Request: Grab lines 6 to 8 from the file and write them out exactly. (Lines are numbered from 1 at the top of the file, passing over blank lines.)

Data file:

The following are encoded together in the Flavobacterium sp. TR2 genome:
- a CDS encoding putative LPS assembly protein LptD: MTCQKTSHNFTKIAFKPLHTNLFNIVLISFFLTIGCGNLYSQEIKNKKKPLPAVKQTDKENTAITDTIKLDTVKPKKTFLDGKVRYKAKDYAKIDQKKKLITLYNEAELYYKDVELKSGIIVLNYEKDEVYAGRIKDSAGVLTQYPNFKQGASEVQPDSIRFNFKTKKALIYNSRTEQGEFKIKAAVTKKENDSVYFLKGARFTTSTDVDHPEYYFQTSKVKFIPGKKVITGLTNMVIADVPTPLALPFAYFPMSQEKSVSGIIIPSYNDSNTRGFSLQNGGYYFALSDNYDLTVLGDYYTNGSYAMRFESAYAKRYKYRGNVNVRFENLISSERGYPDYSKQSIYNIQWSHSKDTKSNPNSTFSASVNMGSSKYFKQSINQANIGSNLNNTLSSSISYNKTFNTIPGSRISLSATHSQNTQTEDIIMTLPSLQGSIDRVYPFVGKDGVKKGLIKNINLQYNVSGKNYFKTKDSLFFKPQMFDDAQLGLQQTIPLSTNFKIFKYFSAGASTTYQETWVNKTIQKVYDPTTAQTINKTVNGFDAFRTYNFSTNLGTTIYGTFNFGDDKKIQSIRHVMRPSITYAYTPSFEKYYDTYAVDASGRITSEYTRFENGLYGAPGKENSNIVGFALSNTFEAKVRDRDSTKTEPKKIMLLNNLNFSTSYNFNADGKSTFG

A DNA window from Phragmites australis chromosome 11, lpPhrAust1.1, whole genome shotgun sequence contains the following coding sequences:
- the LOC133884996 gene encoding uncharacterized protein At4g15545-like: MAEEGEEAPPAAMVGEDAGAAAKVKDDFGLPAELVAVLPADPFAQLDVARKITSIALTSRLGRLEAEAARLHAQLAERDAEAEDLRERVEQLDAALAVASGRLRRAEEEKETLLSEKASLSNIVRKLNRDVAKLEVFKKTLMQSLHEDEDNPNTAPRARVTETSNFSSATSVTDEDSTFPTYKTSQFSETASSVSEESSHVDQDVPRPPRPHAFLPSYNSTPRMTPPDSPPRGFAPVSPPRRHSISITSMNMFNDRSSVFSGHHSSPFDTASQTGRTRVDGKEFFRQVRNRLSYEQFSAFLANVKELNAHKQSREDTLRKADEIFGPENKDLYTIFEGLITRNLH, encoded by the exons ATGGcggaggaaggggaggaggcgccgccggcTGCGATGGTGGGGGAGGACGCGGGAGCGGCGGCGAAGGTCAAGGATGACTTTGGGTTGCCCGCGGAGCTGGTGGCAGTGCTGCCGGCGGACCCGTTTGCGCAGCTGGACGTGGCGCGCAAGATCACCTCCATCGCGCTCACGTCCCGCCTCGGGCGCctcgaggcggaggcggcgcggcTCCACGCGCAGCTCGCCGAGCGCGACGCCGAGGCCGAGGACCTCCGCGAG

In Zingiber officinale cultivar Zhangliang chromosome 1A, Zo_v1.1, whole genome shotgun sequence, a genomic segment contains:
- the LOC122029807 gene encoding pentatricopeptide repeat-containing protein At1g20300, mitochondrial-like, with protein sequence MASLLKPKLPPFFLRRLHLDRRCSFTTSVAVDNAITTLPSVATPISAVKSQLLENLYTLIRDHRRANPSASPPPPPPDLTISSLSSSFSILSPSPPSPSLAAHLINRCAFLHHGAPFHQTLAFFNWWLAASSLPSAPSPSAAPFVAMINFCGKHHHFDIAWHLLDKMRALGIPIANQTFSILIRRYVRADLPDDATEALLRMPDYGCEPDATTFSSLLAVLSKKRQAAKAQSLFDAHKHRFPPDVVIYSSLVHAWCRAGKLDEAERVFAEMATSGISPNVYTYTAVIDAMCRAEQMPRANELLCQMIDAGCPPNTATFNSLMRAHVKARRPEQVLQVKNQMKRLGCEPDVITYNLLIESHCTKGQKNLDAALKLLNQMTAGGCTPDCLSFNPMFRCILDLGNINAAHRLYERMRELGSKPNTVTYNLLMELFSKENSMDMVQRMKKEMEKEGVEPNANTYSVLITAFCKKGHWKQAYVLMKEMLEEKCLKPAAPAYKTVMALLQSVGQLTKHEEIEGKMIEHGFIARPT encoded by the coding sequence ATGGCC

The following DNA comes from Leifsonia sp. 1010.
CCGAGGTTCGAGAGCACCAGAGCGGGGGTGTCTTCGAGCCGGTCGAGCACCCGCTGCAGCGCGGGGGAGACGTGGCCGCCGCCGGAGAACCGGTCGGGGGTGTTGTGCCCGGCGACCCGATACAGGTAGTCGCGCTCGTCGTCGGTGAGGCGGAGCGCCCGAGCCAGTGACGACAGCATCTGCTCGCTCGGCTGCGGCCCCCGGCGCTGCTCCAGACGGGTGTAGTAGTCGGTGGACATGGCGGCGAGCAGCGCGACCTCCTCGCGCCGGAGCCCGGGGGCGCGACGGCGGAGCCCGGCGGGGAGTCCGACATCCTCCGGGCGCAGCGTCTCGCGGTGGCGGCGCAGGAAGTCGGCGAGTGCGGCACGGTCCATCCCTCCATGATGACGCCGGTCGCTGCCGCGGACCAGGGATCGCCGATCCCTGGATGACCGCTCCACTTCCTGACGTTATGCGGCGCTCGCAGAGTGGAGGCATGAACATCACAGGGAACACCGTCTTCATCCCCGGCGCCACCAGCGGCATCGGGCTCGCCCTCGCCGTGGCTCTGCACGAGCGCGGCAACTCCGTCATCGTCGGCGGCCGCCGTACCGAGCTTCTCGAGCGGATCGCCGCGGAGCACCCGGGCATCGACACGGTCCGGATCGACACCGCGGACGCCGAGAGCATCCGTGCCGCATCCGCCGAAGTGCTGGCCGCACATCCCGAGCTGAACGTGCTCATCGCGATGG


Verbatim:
- the LOC122029807 gene encoding pentatricopeptide repeat-containing protein At1g20300, mitochondrial-like, with protein sequence MASLLKPKLPPFFLRRLHLDRRCSFTTSVAVDNAITTLPSVATPISAVKSQLLENLYTLIRDHRRANPSASPPPPPPDLTISSLSSSFSILSPSPPSPSLAAHLINRCAFLHHGAPFHQTLAFFNWWLAASSLPSAPSPSAAPFVAMINFCGKHHHFDIAWHLLDKMRALGIPIANQTFSILIRRYVRADLPDDATEALLRMPDYGCEPDATTFSSLLAVLSKKRQAAKAQSLFDAHKHRFPPDVVIYSSLVHAWCRAGKLDEAERVFAEMATSGISPNVYTYTAVIDAMCRAEQMPRANELLCQMIDAGCPPNTATFNSLMRAHVKARRPEQVLQVKNQMKRLGCEPDVITYNLLIESHCTKGQKNLDAALKLLNQMTAGGCTPDCLSFNPMFRCILDLGNINAAHRLYERMRELGSKPNTVTYNLLMELFSKENSMDMVQRMKKEMEKEGVEPNANTYSVLITAFCKKGHWKQAYVLMKEMLEEKCLKPAAPAYKTVMALLQSVGQLTKHEEIEGKMIEHGFIARPT encoded by the coding sequence ATGGCC

The following DNA comes from Leifsonia sp. 1010.
CCGAGGTTCGAGAGCACCAGAGCGGGGGTGTCTTCGAGCCGGTCGAGCACCCGCTGCAGCGCGGGGGAGACGTGGCCGCCGCCGGAGAACCGGTCGGGGGTGTTGTGCCCGGCGACCCGATACAGGTAGTCGCGCTCGTCGTCGGTGAGGCGGAGCGCCCGAGCCAGTGACGACAGCATCTGCTCGCTCGGCTGCGGCCCCCGGCGCTGCTCCAGACGGGTGTAGTAGTCGGTGGACATGGCGGCGAGCAGCGCGACCTCCTCGCGCCGGAGCCCGGGGGCGCGACGGCGGAGCCCGGCGGGGAGTCCGACATCCTCCGGGCGCAGCGTCTCGCGGTGGCGGCGCAGGAAGTCGGCGAGTGCGGCACGGTCCATCCCTCCATGATGACGCCGGTCGCTGCCGCGGACCAGGGATCGCCGATCCCTGGATGACCGCTCCACTTCCTGACGTTATGCGGCGCTCGCAGAGTGGAGGCATGAACATCACAGGGAACACCGTCTTCATCCCCGGCGCCACCAGCGGCATCGGGCTCGCCCTCGCCGTGGCTCTGCACGAGCGCGGCAACTCCGTCATCGTCGGCGGCCGCCGTACCGAGCTTCTCGAGCGGATCGCCGCGGAGCACCCGGGCATCGACACGGTCCGGATCGACACCGCGGACGCCGAGAGCATCCGTGCCGCATCCGCCGAAGTGCTGGCCGCACATCCCGAGCTGAACGTGCTCATCGCGATGG